Sometimes the water you are in contact with can have bugs in it that may make you ill. These bugs can affect anyone’s health but some people may be more at risk, such as the very young, the elderly, or people with weak immune systems.
Natural Resources Wales and some local authorities regularly check for bugs at some bathing water sites from May to September. You can find the results of these checks online, along with further information about each site.
You may also come across algal blooms in water. Many types of algae can grow in huge numbers, especially in warm sunny weather, and form an algal bloom. Blooms may colour the water or form scum on the surface that may be smelly. There are many types of algae in the UK. These include blue-green algae (cyanobacteria) found in freshwater (e.g. lakes and streams) and marine (sea) algae which include seaweeds and tiny plants.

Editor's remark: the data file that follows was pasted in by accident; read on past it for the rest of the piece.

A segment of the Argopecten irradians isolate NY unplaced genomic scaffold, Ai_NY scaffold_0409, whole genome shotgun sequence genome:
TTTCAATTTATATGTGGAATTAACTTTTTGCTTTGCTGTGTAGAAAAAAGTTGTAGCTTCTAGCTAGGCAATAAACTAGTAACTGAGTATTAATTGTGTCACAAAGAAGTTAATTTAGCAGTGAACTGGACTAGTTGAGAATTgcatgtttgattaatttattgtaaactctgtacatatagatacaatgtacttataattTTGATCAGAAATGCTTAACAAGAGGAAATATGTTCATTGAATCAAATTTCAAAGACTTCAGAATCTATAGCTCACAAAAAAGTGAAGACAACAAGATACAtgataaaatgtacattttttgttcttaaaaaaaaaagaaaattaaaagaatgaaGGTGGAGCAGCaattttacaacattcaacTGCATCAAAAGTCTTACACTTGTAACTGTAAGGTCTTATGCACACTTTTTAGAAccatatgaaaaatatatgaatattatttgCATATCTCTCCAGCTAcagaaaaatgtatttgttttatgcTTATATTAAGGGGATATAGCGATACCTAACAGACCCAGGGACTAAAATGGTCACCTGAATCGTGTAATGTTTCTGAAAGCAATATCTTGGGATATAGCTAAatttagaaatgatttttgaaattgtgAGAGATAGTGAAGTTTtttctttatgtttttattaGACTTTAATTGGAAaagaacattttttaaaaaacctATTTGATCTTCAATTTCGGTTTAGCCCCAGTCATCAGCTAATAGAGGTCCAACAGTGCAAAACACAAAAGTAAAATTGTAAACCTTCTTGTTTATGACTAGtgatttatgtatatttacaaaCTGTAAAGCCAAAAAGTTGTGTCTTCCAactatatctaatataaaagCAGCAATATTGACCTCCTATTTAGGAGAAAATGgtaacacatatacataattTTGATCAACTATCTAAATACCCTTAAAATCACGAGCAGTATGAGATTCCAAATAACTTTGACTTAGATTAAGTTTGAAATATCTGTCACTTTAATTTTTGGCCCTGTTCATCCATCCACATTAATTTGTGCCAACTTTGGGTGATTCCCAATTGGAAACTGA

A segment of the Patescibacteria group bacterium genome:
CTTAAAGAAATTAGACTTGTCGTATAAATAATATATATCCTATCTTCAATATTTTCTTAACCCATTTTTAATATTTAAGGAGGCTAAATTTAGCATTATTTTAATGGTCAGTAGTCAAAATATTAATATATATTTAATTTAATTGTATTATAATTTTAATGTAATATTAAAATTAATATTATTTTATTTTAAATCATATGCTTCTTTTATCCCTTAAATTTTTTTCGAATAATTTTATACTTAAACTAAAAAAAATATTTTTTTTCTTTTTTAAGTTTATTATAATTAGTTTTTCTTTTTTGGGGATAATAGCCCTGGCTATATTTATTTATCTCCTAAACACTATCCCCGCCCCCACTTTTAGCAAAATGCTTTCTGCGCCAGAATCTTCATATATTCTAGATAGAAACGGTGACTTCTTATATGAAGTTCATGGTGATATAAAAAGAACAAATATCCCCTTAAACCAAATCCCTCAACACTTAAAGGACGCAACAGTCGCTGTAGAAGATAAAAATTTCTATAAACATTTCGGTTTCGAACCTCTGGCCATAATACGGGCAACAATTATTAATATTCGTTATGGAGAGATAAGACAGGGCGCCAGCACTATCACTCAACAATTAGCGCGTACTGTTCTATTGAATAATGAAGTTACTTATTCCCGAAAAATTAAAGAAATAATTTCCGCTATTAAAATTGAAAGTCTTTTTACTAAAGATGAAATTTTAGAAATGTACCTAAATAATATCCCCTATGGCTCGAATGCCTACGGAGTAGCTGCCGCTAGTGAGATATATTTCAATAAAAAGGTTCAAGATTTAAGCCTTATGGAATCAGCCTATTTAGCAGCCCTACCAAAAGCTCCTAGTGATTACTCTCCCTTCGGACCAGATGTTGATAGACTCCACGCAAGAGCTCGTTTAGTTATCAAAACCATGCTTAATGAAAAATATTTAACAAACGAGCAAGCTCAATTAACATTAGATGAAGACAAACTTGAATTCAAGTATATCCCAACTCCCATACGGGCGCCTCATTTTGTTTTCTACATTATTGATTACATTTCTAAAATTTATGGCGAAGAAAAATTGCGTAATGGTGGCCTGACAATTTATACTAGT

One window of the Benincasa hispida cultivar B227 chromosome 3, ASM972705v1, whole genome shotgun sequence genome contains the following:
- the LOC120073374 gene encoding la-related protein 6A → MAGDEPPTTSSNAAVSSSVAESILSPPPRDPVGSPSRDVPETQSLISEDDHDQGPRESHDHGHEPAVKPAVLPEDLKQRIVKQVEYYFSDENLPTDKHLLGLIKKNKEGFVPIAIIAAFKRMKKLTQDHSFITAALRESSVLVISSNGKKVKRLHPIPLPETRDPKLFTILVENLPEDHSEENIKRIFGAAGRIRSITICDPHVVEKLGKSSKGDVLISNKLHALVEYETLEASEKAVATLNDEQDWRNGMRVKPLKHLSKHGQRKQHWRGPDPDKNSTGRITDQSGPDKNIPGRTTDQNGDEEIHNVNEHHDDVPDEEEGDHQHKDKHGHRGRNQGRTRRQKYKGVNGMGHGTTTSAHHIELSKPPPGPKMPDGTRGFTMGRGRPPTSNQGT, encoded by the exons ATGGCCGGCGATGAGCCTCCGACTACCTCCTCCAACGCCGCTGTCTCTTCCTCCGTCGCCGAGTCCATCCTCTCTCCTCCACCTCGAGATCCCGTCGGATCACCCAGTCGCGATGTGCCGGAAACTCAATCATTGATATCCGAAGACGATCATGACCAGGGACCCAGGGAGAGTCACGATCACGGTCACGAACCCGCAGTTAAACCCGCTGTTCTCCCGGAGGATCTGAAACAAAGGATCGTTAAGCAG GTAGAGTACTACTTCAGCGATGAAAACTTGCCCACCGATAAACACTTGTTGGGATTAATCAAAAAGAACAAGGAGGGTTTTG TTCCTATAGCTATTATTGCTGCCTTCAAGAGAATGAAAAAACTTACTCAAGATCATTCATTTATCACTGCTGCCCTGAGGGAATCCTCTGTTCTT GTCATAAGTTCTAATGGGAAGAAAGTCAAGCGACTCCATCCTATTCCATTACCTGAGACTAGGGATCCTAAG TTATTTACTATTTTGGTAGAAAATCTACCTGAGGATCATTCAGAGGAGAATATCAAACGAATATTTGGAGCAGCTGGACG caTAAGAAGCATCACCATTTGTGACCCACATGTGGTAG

Whilst most blooms are not harmful, some can contain toxins which can cause itching, hay fever–like symptoms, nausea, and fever. As it is not possible to tell by looking at whether an algal bloom is harmful, it is best to avoid swimming where an algal bloom is present. Look out for signs along the water’s edge that may advise you not to use the water.
To report a bloom visit Natural Resources Wales or call their environmental incident hotline 0300 065 3000 (24 hours).
Other less common water quality hazards include Leptospirosis (Weil’s Disease) - an infection spread in the pee of infected animals; and swimmer's itch (cercarial dermatitis) - an itchy skin rash caused by an allergic reaction to tiny parasites released by infected snails. This is more common in the summer months.